FILM / Ryan Gilbey On Cinema

Has the MTV promo finally killed off the old phenomena of pop stars playing pop stars in the movies? Bands toil so hard to have those precious three minutes encapsulate their essence that the effort required to sustain a 90-minute feature would be tough to muster. The standards would need to be so much higher. When Elvis polished off 31 movies in 13 years, quality control was not on the agenda.

Although Jailhouse Rock was far from his best, Elvis looked comfortable in the rock star milieu. Cliff Richard found his feet too as a bongo wiz in the enduring Expresso Bongo. The torch was carried by the Beatles, co-habitating in a snazzy bachelor pad for Help], though Joe Orton cranked the heat a tad high in Up Against It, his unproduced Beatles script which had the boys sharing a girl, a bed and a Camberwell Carrot.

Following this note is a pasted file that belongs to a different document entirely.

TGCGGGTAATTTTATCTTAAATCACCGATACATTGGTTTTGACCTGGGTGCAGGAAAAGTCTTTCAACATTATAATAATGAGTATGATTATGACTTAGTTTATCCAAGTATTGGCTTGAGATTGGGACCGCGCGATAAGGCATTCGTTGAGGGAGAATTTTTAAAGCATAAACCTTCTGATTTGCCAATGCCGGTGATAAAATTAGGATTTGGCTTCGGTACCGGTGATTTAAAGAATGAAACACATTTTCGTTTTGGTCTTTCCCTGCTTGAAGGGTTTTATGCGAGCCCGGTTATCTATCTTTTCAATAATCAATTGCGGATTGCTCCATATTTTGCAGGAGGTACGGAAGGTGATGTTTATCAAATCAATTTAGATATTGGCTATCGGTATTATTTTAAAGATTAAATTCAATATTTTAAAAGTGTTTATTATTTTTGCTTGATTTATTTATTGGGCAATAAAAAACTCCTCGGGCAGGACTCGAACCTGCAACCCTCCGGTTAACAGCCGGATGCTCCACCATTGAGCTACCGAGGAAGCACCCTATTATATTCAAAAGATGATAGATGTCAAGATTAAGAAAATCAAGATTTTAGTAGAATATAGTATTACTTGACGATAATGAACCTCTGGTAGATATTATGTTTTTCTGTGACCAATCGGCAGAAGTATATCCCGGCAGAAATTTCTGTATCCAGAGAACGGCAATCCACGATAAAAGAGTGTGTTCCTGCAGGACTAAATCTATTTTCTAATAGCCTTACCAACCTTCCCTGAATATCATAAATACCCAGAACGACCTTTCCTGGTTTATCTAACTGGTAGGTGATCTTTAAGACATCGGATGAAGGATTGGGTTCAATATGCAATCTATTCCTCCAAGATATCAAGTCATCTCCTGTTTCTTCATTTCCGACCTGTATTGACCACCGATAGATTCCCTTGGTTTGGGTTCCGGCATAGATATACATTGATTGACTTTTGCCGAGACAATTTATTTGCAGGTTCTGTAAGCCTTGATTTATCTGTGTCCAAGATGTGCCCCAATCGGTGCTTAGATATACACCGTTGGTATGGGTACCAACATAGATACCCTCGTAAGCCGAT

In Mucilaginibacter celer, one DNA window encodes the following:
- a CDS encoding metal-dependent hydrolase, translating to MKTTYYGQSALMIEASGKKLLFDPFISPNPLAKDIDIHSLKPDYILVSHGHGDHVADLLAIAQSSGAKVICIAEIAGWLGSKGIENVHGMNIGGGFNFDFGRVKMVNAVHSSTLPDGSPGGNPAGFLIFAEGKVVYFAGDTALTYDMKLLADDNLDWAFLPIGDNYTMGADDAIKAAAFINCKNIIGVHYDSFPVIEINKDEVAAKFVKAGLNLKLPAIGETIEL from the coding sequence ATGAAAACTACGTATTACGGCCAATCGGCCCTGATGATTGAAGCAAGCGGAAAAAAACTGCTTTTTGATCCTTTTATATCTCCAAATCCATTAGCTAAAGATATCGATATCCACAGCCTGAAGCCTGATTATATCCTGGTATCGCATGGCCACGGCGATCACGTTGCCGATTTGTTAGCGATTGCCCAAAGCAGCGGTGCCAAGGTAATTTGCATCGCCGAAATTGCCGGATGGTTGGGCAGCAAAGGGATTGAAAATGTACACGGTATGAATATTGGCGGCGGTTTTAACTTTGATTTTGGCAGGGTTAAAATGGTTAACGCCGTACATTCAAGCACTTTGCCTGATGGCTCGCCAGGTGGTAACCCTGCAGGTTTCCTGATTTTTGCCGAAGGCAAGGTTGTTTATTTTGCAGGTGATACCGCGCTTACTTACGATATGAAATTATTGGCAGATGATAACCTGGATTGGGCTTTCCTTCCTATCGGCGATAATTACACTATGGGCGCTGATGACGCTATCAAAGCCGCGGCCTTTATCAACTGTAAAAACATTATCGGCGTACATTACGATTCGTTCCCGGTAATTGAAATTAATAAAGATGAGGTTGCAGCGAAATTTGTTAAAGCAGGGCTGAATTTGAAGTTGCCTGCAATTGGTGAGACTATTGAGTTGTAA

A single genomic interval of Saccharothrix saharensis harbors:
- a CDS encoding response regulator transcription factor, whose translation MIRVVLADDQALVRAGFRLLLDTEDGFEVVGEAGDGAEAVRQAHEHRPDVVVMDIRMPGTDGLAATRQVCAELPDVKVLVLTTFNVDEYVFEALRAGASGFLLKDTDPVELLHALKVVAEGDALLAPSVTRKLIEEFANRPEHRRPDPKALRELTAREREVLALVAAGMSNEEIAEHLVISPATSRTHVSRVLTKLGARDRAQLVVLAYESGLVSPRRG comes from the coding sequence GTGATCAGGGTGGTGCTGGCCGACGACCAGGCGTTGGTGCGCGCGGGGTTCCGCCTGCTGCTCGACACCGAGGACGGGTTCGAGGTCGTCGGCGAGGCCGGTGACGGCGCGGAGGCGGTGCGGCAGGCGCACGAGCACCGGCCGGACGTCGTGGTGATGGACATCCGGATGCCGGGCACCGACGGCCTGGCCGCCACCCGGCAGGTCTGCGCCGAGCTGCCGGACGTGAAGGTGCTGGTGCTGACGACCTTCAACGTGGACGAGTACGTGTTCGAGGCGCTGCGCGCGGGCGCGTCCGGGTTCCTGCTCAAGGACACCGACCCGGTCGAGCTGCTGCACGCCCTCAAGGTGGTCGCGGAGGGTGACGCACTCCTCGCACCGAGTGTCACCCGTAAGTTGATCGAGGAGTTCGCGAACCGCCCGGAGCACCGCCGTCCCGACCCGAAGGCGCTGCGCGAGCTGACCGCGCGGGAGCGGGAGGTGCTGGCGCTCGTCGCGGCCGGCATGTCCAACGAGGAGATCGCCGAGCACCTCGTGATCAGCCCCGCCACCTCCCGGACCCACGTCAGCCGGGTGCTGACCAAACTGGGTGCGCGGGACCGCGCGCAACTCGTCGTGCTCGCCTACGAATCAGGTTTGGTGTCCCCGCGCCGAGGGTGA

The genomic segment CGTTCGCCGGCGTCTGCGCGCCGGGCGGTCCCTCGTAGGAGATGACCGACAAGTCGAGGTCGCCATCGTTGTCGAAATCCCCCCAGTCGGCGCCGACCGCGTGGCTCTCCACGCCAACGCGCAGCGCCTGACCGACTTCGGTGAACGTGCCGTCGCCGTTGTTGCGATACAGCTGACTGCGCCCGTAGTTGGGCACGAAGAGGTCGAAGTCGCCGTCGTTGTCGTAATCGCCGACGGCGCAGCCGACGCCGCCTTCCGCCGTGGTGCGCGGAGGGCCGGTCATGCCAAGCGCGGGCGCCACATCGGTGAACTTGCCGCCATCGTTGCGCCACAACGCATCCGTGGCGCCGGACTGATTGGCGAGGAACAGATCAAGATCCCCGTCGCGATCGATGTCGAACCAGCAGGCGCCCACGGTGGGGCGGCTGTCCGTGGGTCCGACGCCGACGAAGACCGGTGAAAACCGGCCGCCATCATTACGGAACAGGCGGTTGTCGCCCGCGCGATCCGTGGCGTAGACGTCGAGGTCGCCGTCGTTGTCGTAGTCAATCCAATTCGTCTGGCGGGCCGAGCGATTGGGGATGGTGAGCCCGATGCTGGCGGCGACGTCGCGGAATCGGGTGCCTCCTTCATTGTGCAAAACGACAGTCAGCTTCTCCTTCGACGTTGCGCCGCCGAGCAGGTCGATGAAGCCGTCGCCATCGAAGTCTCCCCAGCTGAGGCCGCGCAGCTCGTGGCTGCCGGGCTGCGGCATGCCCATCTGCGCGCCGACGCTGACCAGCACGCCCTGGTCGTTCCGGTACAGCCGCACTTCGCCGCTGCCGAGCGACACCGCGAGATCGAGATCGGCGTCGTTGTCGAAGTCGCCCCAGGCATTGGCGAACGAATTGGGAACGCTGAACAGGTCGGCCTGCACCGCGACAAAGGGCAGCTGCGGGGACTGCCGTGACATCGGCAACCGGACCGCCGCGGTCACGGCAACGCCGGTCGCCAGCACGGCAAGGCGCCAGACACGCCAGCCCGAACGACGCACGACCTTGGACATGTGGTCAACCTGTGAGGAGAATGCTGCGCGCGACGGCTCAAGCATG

The Seventies got its fix - The Harder They Come, That'll Be The Day, Slade in Flame - but the Eighties coughed up It Couldn't Happen Here, Hearts of Fire and Purple Rain, all of them dogs. Pop stars are such capricious creatures - perhaps the safest bet is to let actors play them. The fine Ian Hart recently upstaged the pants off Stephen Dorff in Backbeat, but his first excursion as Lennon was in Christopher Munch's The Hours and Times. A short, sweet musing on the alleged romance between Lennon and Beatles manager Brian Epstein, it's a rare success in the tempestuous pop/film affair. Perhaps we're on a wild-goose chase: is it pop stars who should be playing actors? Morrissey as Dirk Bogarde; Bjork as Audrey Hepburn; Snoop Doggy Dogg as Sammy Davis Jnr. After all, it's time pop wreaked its revenge for Val Kilmer as Jim Morrison.

The Hours and Times: tonight, 8.30, NFT (See Independents).

(Photograph omitted)